One of the dangers of buying a tenanted house is the difficulty of getting the tenants out, if that is what you want. In fact, it might not be a straightforward affair depending on the prevailing circumstances. Here are some of the signs that mean you may be able to get the tenants out:
There Is an Existing Agreement To That Effect
Each tenant is expected to sign a rental lease agreement with their landlord before moving in the rental property. The lease agreement details all the agreements between the two parties. For example, a landlord may insert a clause to the effect that they expect the tenant to vacate the premises within a month if the property is sold. If the property you wish to buy has such a lease agreement in place, then you should have no qualms about the rental situation. As long as the lease agreement is valid, the tenant will have to abide by its terms.
It Is the Seller's Duty to Resolve the Issue
Buying a tenanted house should not be a problem if it is the seller's onus to get the tenant to vacate the property. Just make sure that any such agreement you may have with the seller is legally binding. For example, as a potential buyer, you can make your purchase contingent on the seller getting rid of the tenant by a certain date (say, before closing the sale). That way you don't have anything to lose if the seller doesn't hold their end of the bargain; you will get your earnest money back.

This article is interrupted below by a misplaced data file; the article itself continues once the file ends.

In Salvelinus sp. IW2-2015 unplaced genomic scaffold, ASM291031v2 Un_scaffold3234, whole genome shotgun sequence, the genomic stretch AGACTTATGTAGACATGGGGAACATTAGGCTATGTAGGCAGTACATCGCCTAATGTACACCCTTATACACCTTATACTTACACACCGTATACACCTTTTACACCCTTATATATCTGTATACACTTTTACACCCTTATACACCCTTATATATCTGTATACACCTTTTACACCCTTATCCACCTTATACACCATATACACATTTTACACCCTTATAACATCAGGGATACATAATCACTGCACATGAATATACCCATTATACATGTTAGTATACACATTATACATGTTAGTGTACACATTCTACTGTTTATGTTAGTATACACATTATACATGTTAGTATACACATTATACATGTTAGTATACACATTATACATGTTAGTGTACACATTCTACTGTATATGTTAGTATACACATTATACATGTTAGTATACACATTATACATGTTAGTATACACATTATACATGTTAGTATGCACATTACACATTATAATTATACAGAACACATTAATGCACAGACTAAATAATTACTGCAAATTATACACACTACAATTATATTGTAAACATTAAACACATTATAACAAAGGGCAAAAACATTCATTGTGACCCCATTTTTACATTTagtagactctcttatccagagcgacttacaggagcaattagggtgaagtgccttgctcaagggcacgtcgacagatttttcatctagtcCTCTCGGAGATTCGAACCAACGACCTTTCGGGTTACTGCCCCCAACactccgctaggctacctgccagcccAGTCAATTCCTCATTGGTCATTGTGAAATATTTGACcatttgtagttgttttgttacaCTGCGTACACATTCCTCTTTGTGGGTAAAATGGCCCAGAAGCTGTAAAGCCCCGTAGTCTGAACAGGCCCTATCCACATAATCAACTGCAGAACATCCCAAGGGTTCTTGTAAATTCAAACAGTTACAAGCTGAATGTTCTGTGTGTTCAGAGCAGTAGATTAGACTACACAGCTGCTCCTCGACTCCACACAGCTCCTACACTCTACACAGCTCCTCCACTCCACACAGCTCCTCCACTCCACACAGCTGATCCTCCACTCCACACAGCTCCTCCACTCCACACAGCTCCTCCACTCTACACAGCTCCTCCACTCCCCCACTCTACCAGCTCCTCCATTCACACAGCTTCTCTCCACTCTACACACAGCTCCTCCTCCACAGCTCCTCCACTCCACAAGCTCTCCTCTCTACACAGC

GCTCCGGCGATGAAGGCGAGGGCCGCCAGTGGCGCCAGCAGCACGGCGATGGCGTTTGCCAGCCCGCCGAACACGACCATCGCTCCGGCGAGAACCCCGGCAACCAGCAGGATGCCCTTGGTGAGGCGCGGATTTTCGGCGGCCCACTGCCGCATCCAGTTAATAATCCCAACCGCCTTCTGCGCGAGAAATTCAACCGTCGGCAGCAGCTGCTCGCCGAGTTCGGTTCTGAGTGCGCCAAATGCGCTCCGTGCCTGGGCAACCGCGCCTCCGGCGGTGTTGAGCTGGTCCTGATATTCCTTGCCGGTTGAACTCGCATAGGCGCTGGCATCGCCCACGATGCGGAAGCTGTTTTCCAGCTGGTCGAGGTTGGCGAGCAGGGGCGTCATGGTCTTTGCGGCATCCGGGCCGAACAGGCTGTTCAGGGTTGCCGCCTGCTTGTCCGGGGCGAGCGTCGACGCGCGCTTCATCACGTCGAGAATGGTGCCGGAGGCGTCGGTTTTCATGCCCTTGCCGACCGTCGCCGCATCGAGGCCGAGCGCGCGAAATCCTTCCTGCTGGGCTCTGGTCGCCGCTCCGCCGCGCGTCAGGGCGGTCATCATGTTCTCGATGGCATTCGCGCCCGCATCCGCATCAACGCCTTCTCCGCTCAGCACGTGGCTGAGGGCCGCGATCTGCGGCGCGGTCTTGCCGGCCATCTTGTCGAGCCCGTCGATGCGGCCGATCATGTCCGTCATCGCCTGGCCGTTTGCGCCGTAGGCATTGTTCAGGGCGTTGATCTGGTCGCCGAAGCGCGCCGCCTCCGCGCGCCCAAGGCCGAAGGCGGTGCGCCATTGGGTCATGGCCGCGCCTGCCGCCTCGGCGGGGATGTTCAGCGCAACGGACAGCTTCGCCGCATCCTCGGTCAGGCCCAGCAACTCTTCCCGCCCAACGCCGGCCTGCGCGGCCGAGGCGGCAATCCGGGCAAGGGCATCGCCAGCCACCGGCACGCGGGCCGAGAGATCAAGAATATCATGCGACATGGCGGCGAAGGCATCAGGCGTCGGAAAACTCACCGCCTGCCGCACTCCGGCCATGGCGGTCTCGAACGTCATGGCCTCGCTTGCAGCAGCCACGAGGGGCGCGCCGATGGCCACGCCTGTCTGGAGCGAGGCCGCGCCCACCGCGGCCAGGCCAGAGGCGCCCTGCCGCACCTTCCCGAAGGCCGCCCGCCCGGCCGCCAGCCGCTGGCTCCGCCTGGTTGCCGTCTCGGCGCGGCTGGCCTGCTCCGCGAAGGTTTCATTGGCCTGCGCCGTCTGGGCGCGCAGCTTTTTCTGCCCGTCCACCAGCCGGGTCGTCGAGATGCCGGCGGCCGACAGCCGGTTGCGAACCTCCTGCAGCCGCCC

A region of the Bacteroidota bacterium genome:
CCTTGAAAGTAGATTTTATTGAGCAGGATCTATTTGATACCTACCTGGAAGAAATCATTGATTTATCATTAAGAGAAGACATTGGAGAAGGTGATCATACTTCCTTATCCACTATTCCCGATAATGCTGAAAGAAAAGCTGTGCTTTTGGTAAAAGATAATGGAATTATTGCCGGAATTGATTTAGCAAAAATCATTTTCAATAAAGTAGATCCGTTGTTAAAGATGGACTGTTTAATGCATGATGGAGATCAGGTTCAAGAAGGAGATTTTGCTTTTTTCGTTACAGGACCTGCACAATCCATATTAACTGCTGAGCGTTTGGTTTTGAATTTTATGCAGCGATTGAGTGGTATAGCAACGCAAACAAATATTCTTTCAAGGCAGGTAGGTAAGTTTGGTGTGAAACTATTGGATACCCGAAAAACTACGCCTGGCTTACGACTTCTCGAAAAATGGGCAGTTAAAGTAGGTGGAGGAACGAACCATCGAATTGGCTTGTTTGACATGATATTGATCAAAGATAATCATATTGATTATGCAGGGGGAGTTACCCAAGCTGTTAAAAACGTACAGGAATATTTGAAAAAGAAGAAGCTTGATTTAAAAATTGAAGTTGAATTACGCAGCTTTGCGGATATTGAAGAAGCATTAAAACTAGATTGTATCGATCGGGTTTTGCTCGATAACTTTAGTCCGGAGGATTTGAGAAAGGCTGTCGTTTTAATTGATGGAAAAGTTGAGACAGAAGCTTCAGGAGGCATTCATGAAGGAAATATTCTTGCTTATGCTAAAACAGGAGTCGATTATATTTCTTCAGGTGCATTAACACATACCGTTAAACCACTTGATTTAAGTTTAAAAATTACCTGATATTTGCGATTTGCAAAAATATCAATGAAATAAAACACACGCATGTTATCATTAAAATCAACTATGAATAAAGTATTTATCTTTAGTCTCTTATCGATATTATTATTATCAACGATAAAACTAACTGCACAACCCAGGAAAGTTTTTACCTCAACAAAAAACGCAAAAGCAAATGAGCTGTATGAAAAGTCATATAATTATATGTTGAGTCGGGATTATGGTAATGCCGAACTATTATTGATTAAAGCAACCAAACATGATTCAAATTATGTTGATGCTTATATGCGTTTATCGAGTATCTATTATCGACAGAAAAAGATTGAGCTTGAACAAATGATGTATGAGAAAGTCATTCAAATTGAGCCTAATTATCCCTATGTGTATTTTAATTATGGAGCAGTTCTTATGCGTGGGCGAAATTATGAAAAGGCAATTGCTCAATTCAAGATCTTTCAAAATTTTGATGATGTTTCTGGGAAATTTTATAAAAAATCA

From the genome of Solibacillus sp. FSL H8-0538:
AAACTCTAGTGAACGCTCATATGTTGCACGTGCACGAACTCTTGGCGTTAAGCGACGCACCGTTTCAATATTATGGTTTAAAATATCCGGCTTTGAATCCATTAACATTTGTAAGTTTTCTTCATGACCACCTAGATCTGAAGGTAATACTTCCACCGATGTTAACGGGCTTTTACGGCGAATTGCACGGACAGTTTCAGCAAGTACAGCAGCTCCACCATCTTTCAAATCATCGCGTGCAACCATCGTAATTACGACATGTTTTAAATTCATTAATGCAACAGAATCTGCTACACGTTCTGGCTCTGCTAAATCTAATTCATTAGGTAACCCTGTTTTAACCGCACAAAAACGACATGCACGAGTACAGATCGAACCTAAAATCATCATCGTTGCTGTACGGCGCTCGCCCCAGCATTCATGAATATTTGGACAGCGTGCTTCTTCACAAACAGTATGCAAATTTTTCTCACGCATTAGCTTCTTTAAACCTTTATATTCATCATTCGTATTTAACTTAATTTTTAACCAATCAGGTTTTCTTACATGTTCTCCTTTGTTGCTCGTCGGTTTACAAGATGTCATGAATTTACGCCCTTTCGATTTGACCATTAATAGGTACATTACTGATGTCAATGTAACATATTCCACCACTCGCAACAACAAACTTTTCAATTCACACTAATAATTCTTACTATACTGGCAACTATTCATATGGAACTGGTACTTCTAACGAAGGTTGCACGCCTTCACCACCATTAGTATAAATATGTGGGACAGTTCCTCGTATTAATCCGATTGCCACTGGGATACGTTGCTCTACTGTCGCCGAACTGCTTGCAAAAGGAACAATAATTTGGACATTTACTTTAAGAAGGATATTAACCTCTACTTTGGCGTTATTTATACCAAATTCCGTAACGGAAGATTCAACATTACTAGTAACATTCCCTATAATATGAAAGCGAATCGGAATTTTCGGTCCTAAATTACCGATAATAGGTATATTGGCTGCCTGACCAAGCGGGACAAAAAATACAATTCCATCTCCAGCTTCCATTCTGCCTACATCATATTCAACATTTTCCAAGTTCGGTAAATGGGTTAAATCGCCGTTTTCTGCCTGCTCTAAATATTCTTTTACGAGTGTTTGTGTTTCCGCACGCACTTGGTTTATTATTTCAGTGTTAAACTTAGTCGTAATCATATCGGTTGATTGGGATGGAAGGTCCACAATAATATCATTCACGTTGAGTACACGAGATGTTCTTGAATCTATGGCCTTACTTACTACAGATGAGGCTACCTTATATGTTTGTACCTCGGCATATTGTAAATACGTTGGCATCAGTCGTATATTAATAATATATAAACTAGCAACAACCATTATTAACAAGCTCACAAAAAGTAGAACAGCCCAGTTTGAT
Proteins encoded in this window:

The Tenant Is On a Month-To-Month Lease
Lastly, you should also not shy away from a tenanted property if the current tenant is on a month-to-month lease. With a month-to-month lease, you don't have to worry about the tenant refusing to vacate the property once you buy it. You just have to wait for the end of the month and make your move; for example, you can decline to renew the lease or draw up a new lease agreement on your own terms if you were planning to use the property for rental income. The same reasoning can be applied to buying a tenanted house with a long lease that is approaching its end.
Fortunately, you don't have to face the prospects of getting tenants out of your newly acquired property alone. There are professionals, such as property management companies, that can handle the task for you at a small fee and in a legal manner.
Contact a local property management company for more info.